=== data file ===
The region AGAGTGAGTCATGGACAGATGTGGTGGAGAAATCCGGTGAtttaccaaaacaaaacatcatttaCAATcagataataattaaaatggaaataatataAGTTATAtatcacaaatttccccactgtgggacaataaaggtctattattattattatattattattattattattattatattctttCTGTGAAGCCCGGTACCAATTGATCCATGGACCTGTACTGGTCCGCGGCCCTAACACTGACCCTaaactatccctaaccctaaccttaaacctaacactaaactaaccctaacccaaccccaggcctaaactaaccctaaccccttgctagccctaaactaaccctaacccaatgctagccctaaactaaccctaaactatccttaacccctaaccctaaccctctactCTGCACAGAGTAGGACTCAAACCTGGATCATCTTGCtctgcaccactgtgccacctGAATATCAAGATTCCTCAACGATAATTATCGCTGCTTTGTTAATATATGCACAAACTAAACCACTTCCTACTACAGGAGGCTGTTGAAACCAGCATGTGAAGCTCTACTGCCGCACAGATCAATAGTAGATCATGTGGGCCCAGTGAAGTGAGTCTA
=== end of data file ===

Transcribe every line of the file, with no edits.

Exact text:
The region AGAGTGAGTCATGGACAGATGTGGTGGAGAAATCCGGTGAtttaccaaaacaaaacatcatttaCAATcagataataattaaaatggaaataatataAGTTATAtatcacaaatttccccactgtgggacaataaaggtctattattattattatattattattattattattattatattctttCTGTGAAGCCCGGTACCAATTGATCCATGGACCTGTACTGGTCCGCGGCCCTAACACTGACCCTaaactatccctaaccctaaccttaaacctaacactaaactaaccctaacccaaccccaggcctaaactaaccctaaccccttgctagccctaaactaaccctaacccaatgctagccctaaactaaccctaaactatccttaacccctaaccctaaccctctactCTGCACAGAGTAGGACTCAAACCTGGATCATCTTGCtctgcaccactgtgccacctGAATATCAAGATTCCTCAACGATAATTATCGCTGCTTTGTTAATATATGCACAAACTAAACCACTTCCTACTACAGGAGGCTGTTGAAACCAGCATGTGAAGCTCTACTGCCGCACAGATCAATAGTAGATCATGTGGGCCCAGTGAAGTGAGTCTA